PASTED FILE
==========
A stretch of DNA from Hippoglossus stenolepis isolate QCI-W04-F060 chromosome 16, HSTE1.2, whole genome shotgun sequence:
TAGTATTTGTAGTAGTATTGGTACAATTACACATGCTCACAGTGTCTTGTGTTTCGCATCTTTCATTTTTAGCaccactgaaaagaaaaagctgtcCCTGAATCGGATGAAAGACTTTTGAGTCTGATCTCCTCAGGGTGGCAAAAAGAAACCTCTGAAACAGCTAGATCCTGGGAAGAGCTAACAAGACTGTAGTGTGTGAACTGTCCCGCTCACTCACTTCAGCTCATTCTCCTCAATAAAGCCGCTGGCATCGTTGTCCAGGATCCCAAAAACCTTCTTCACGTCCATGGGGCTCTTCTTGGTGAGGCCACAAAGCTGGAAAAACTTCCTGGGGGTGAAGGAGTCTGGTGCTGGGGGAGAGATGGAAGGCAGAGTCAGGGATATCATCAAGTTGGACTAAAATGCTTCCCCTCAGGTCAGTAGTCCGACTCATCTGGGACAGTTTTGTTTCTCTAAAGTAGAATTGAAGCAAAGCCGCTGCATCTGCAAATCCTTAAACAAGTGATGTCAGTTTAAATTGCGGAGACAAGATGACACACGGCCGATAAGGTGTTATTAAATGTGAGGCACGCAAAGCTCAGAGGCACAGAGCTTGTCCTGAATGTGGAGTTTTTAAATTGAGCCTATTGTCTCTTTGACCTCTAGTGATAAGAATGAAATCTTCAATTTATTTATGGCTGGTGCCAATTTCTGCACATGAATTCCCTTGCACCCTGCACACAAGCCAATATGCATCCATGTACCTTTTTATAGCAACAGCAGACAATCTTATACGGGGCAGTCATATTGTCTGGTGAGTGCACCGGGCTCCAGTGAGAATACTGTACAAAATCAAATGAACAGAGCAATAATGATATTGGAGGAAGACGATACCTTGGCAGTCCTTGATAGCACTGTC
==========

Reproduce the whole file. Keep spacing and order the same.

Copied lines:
A stretch of DNA from Hippoglossus stenolepis isolate QCI-W04-F060 chromosome 16, HSTE1.2, whole genome shotgun sequence:
TAGTATTTGTAGTAGTATTGGTACAATTACACATGCTCACAGTGTCTTGTGTTTCGCATCTTTCATTTTTAGCaccactgaaaagaaaaagctgtcCCTGAATCGGATGAAAGACTTTTGAGTCTGATCTCCTCAGGGTGGCAAAAAGAAACCTCTGAAACAGCTAGATCCTGGGAAGAGCTAACAAGACTGTAGTGTGTGAACTGTCCCGCTCACTCACTTCAGCTCATTCTCCTCAATAAAGCCGCTGGCATCGTTGTCCAGGATCCCAAAAACCTTCTTCACGTCCATGGGGCTCTTCTTGGTGAGGCCACAAAGCTGGAAAAACTTCCTGGGGGTGAAGGAGTCTGGTGCTGGGGGAGAGATGGAAGGCAGAGTCAGGGATATCATCAAGTTGGACTAAAATGCTTCCCCTCAGGTCAGTAGTCCGACTCATCTGGGACAGTTTTGTTTCTCTAAAGTAGAATTGAAGCAAAGCCGCTGCATCTGCAAATCCTTAAACAAGTGATGTCAGTTTAAATTGCGGAGACAAGATGACACACGGCCGATAAGGTGTTATTAAATGTGAGGCACGCAAAGCTCAGAGGCACAGAGCTTGTCCTGAATGTGGAGTTTTTAAATTGAGCCTATTGTCTCTTTGACCTCTAGTGATAAGAATGAAATCTTCAATTTATTTATGGCTGGTGCCAATTTCTGCACATGAATTCCCTTGCACCCTGCACACAAGCCAATATGCATCCATGTACCTTTTTATAGCAACAGCAGACAATCTTATACGGGGCAGTCATATTGTCTGGTGAGTGCACCGGGCTCCAGTGAGAATACTGTACAAAATCAAATGAACAGAGCAATAATGATATTGGAGGAAGACGATACCTTGGCAGTCCTTGATAGCACTGTC